Statement of CPR Executive Director Matt Shudtz on OSHA's Call for Dialogue on Chemical Exposure

by Erin Kesler | October 09, 2014

Today, OSHA announced that it is seeking new ideas from stakeholders about preventing workplace injuries caused by exposure to harmful chemicals. The agency wants to identify new ways to develop Permissible Exposure Limits (PELs), the basic standards for reducing air contaminants.  

CPR's Executive Director Matthew Shudtz responded to the development:

It’s great that Dr. Michaels is continuing to seek new ways to eliminate or manage chemical hazards in the workplace.  OSHA has been relying on outdated standards for too long. But rulemaking is not the only way to address these hazards.  OSHA needs to use the enforcement tools it has available, especially the General Duty Clause.  With the General Duty Clause, OSHA can cite employers who are lagging behind industry standards for chemical exposure.

Last year, OSHA released new web-based tools to help employers voluntarily limit the exposure of workers to hazardous substances. In a blog Shudtz noted that the agency could use the General Duty Clause within the OSH Act to compel low-road employers to protect workers from harmful chemical exposure. According to the blog:

As OSHA freely admits, the Permissible Exposure Limits (PELs) found in current regulations are out-of-date and inadequately protective. Employers may expose workers to chemicals up to those limits without incurring fines for violating the standard, even though the exposures are patently dangerous. Most were adopted in the early 1970s and were based on scientific research from the 1940s through 1960s. In the late 1980s, the agency undertook an effort ...

Lessons From an Epidemic

by Daniel Farber | October 08, 2014
Ebola’s natural reservoirs are animals, if only because human hosts die to too quickly. Outbreaks tend to occur in locations where changes in landscapes have brought animals and humans into closer contact.  Thus, there is considerable speculation about whether ecological factors might be related to the current outbreak. (See here).  At this point, at least, we don’t really know.  Still, it’s clear that outbreaks of diseases like ebola strengthen the case for forest conservation.  Which is also, obviously good for the environment. ...

SBA Office of Advocacy Continues to Carry ‘Water’ for Big Business

by James Goodwin | October 02, 2014
Apparently undeterred by all the bad press it has received lately, the Small Business Administration’s (SBA) Office of Advocacy has cast its controversy-attracting lightning rod ever higher in the air by issuing a feeble comment letter attacking the Environmental Protection Agency’s (EPA) pending rulemaking to define the scope of the Clean Water Act (“Waters of the US rule”).  The letter is just the latest evidence that the SBA Office of Advocacy has no interest in working to advance the unique ...

A Blow to Public Interest Litigation

by Daniel Farber | September 18, 2014
A Texas judge's award of attorney fees is a threat to all public interest groups, liberal or conservative. A couple of weeks ago, a federal district judge in Texas awarded over $6 million in attorneys’ fees against the Sierra Club.  Sierra Club had survived motions to dismiss and for summary judgment, only to lose at trial. The court awarded fees on the ground that the suit was frivolous. The combination of rulings — denying summary judgment but then calling a lawsuit frivolous ...

After Four Years, Chesapeake Polluters’ Free Ride May be Coming to an End

by Anne Havemann | September 12, 2014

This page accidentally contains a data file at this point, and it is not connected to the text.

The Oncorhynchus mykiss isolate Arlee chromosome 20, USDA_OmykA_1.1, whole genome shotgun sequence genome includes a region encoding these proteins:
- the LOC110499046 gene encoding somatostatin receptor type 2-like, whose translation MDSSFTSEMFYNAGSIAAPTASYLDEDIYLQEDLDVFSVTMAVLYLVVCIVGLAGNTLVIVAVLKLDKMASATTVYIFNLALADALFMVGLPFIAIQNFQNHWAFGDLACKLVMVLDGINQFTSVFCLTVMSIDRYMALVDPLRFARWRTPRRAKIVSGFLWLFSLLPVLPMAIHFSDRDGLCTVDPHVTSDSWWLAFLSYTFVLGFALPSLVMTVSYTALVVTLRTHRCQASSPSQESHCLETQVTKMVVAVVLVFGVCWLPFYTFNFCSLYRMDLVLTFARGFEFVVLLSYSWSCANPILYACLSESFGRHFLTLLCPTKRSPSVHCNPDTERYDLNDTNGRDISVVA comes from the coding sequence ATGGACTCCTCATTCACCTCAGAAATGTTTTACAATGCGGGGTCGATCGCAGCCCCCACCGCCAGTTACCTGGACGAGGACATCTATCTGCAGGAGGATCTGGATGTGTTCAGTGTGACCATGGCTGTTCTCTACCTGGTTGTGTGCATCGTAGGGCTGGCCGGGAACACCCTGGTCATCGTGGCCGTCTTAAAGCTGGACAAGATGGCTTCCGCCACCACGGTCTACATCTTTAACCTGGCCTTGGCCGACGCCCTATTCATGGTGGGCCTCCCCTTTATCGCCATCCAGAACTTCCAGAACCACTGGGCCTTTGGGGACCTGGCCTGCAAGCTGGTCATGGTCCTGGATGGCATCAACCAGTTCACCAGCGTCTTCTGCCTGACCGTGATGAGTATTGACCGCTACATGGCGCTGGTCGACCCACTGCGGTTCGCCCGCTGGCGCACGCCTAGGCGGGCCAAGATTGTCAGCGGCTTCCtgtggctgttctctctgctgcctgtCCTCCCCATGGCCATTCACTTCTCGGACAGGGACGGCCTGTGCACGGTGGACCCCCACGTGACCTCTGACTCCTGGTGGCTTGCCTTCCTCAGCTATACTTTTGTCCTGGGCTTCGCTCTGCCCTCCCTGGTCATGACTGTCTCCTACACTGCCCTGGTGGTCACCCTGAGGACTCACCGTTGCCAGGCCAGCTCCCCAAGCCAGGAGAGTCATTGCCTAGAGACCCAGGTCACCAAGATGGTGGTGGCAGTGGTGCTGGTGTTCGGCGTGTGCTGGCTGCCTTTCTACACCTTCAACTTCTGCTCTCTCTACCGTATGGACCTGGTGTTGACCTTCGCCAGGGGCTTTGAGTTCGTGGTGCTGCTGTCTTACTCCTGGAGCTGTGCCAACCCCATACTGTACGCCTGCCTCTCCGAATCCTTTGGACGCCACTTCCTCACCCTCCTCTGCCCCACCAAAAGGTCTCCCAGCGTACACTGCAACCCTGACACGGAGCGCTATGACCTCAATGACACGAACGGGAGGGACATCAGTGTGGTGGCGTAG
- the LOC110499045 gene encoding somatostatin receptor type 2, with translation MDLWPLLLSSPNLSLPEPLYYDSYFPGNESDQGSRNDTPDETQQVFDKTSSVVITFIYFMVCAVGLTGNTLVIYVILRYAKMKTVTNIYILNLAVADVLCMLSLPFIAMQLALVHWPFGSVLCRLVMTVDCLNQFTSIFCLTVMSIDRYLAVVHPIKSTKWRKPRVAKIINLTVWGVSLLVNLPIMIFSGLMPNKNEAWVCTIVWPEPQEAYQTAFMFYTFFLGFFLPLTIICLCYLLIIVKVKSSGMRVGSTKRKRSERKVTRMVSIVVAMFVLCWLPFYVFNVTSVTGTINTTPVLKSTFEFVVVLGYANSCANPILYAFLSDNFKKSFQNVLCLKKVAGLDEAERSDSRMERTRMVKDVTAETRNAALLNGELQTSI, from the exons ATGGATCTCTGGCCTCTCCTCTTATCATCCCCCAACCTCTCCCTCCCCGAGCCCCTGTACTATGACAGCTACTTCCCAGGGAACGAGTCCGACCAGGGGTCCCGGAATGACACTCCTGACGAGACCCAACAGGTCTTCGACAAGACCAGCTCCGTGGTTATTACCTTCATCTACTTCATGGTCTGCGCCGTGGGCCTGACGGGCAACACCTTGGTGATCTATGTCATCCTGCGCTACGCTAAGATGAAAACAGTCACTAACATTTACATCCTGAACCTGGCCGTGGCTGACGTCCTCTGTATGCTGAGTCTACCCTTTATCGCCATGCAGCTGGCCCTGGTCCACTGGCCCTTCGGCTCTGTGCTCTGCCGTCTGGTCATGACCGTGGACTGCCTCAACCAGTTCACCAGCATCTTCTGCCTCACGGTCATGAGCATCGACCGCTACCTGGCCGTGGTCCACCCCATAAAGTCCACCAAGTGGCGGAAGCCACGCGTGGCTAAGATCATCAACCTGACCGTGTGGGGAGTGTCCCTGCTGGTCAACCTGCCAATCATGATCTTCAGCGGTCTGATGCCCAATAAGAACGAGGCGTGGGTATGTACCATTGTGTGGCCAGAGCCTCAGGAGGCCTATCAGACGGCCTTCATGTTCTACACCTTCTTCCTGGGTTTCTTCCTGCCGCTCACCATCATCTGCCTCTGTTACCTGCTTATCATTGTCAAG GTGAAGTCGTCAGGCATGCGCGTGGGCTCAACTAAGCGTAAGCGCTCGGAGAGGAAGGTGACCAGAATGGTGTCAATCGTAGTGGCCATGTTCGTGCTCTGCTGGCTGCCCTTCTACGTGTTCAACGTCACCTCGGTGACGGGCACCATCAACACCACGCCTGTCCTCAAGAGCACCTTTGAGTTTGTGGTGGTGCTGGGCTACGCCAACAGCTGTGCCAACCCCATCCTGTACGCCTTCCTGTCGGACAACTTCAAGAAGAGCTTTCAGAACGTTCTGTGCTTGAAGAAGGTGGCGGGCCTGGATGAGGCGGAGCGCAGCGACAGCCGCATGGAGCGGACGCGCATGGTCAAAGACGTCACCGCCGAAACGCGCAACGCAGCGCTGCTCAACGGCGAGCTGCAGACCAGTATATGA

If you own a car, you’re used to paying a registration fee every two years. It may not be your favorite activity, but you do it. And you recognize that the fees and others like it help offset the cost of making sure vehicles on Maryland's roads are safe, that their polluting emissions are within acceptable limits, and that the people who drive them are licensed to do so. But, in a report issued last fall (and an op-ed in ...

NAM Study on the Cost of Regulations based on Opinion Polls: Statement of CPR Senior Analyst James Goodwin

by Erin Kesler | September 10, 2014
Today, the National Association of Manufacturers released a report produced by economic consultants Crain and Crain on the "cost of regulations to manufacturers and small businesses." CPR Senior Analyst James Goodwin responded to the study: Past Crain & Crain reports on the costs of regulation have been roundly and rightly criticized for unreliable research methods, including basing their studies on opinion polling. Not much has changed about their method in this latest iteration, unfortunately. They still pretend to project actual costs by relying on opinion surveys, and ...

Crain and Crain are Back, and This Time They're Working for the National Association of Manufacturers

by James Goodwin | September 09, 2014
Having thoroughly tarnished their own reputations as well as that of the Small Business Administration’s (SBA) Office of Advocacy, economists W. Mark Crain and Nicole V. Crain are now preparing to make the big leap from thoroughly discredited academics to straight up shills for corporate lobbyists working to undermine public protections.  The National Association of Manufacturers (NAM), an industry trade group that vehemently opposes such policies as cleaning up air pollution and improving worker safety, yesterday announced that it will ...

CPR's Robert Fischman Testifies for the House Committee on Natural Resources on the Endangered Species Act

by Erin Kesler | September 09, 2014
Today CPR Member Scholar and Indiana University School of Law professor Robert Fischman is testifying today for the House Committee on Natural Resources on potential amendments to the Endangered Species Act. According to the testimony: I. THE ENDANGERED SPECIES ACT SHOULD BE A LAST RESORT FOR CONSERVATION, NOT THE PRINCIPAL TOOL. Though Congress intended the ESA to conserve “the ecosystems upon which” imperiled species depend,1 the act almost exclusively focuses on preventing species from going extinct. By the time species are listed ...

The Rest of the Story Behind the Bay’s Enormous Dead Zone

by Anne Havemann | September 03, 2014